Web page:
I'd settle for a mandatory loss of your CCL for failing to secure your weapon in public.  In a neighborhood near me, in a single night, six different guns were stolen out of unlocked vehicles.  Of course, all of the owners claim to be responsible gun owners...

I have a devious mind, to me that would be the perfect way to sell a gun illegally.  You give me money, I will leave my car unlocked and you can "steal" it.

And to second Sibley, this is no longer overheard at work, and we have had gun control debates ad nauseum over on Off Topic.

I'm retired, so no good "overheard at work" tidbits any more, sorry not sorry, nyah nyah.  ;-)

JAYSLOL

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Re: Overheard at Work 2
« Reply #3028 on: April 28, 2021, 09:57:32 AM »
I’ll see if I can get this back on track a bit.  Follow up on the new guy that was complaining about being broke while spending all of his $2k/m side income as “fun money”.  He told me yesterday that he is avoiding doing taxes as long as he can because he doesn’t want to see the number that he’s going to owe from getting taxable income assistance last year.  Right before he ate out for lunch again.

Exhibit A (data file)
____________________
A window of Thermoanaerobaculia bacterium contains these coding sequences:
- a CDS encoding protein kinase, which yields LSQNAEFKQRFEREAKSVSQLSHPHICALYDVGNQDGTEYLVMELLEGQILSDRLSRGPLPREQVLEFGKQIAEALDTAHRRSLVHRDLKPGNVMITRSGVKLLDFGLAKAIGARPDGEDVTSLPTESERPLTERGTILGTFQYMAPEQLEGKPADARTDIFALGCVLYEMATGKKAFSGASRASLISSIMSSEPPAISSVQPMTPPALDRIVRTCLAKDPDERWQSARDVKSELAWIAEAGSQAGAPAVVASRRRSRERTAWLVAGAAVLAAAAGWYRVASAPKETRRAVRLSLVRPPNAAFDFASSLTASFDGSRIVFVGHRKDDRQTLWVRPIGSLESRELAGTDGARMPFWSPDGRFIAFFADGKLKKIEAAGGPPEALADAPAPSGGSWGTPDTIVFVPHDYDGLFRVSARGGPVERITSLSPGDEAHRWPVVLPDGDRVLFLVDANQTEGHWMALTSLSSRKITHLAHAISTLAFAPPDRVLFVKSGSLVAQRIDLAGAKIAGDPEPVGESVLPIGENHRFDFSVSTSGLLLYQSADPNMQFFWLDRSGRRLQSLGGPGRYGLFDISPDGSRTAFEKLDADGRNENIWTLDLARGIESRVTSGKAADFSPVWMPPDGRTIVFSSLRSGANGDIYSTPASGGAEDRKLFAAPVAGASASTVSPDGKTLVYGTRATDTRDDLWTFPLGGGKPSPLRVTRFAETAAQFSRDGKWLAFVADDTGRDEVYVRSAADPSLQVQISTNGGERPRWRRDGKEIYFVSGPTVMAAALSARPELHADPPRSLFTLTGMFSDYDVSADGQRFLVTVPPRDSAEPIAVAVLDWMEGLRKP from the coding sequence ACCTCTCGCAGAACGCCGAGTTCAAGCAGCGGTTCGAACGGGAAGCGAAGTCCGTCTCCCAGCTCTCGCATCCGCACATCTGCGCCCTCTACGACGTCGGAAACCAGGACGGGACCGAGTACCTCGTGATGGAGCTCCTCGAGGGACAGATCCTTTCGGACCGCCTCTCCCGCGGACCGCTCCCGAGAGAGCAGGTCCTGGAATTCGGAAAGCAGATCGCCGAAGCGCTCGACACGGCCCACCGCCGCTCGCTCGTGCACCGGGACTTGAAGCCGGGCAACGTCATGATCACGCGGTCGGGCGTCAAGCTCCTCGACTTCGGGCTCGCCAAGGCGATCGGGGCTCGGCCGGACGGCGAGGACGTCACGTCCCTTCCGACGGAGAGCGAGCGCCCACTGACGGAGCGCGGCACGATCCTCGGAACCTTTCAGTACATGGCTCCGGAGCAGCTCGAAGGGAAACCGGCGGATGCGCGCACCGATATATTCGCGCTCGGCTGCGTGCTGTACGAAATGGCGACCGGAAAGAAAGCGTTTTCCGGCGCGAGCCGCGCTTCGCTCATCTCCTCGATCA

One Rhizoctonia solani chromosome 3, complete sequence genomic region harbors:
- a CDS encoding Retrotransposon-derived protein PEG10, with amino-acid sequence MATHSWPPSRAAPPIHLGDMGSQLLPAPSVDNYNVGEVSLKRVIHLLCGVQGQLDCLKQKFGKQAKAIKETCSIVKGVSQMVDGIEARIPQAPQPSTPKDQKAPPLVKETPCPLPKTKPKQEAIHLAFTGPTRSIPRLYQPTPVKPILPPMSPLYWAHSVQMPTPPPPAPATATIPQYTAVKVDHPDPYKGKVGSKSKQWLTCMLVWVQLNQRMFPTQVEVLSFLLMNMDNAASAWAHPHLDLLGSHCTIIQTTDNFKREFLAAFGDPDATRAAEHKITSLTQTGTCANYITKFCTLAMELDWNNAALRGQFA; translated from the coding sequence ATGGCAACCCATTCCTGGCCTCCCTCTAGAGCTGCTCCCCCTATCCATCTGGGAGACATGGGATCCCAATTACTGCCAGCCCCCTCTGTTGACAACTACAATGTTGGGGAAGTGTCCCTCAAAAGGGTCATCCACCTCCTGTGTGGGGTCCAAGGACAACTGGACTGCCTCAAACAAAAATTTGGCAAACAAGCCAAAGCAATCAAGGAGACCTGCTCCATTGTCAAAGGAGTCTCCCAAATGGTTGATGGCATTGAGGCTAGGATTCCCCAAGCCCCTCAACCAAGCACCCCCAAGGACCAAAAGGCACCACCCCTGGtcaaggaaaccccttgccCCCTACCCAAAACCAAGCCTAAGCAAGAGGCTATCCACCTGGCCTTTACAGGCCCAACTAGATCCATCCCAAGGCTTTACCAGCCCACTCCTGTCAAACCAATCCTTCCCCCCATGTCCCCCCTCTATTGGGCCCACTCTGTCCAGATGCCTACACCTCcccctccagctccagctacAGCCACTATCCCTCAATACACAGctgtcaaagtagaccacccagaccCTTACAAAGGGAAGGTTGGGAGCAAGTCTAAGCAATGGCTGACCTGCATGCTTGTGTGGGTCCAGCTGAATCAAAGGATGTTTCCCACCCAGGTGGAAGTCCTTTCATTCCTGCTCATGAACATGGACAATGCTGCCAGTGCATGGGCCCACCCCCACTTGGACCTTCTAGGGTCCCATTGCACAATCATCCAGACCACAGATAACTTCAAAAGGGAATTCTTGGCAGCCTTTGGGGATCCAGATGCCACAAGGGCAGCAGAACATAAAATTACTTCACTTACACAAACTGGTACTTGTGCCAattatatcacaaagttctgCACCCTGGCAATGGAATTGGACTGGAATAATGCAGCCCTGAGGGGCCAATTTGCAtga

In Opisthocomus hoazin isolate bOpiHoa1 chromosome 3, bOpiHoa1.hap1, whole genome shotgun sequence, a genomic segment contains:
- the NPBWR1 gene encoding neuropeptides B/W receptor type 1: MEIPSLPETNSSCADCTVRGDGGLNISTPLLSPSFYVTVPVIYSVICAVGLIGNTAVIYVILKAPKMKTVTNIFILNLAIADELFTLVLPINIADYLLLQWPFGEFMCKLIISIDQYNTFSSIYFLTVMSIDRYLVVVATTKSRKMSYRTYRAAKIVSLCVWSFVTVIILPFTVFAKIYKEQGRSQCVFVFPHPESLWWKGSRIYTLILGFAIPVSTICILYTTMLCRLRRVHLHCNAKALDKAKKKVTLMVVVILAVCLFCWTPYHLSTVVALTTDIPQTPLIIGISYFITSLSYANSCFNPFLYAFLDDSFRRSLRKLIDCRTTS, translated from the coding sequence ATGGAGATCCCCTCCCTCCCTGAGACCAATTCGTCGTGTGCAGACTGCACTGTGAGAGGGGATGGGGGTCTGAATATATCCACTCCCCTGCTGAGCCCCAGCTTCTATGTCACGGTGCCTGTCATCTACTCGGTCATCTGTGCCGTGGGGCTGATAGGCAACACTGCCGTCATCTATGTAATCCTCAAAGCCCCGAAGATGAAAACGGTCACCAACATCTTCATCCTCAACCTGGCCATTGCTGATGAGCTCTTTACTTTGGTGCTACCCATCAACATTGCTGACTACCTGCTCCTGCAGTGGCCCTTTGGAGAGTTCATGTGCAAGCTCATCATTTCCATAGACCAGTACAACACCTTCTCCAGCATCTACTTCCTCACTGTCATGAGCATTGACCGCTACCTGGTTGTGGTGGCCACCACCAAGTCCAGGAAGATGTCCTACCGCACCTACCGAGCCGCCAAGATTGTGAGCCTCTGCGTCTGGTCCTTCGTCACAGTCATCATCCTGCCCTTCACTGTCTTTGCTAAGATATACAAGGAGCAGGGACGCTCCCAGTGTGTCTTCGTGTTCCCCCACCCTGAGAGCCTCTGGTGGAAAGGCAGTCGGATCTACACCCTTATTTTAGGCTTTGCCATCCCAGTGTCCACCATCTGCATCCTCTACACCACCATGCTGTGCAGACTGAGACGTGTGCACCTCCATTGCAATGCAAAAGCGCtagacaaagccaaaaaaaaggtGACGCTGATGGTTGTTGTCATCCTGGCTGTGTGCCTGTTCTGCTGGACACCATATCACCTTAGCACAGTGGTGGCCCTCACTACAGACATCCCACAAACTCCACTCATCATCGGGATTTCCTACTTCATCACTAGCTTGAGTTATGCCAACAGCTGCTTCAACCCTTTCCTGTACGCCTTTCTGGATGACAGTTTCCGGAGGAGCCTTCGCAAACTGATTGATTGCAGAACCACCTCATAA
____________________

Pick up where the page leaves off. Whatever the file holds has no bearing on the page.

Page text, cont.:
BlueHouse

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Re: Overheard at Work 2
« Reply #3029 on: April 28, 2021, 10:36:00 AM »
I'd settle for a mandatory loss of your CCL for failing to secure your weapon in public.  In a neighborhood near me, in a single night, six different guns were stolen out of unlocked vehicles.  Of course, all of the owners claim to be responsible gun owners...

I have a devious mind, to me that would be the perfect way to sell a gun illegally.  You give me money, I will leave my car unlocked and you can "steal" it.

And to second Sibley, this is no longer overheard at work, and we have had gun control debates ad nauseum over on Off Topic.

I'm retired, so no good "overheard at work" tidbits any more, sorry not sorry, nyah nyah.  ;-)
1.  That is actually a good idea!
2.  Sorry Sibley, and sorry to the rest of you.   I saw an older post and responded.  I won't engage here.  And I'm not really interested in having the debate elsewhere either. 
3.  I recently retired too!  So many people from work are STILL calling me to talk things over/gossip.  It's as if they having nothing better to do!!! (sometimes I answer, sometimes I don't

Sibley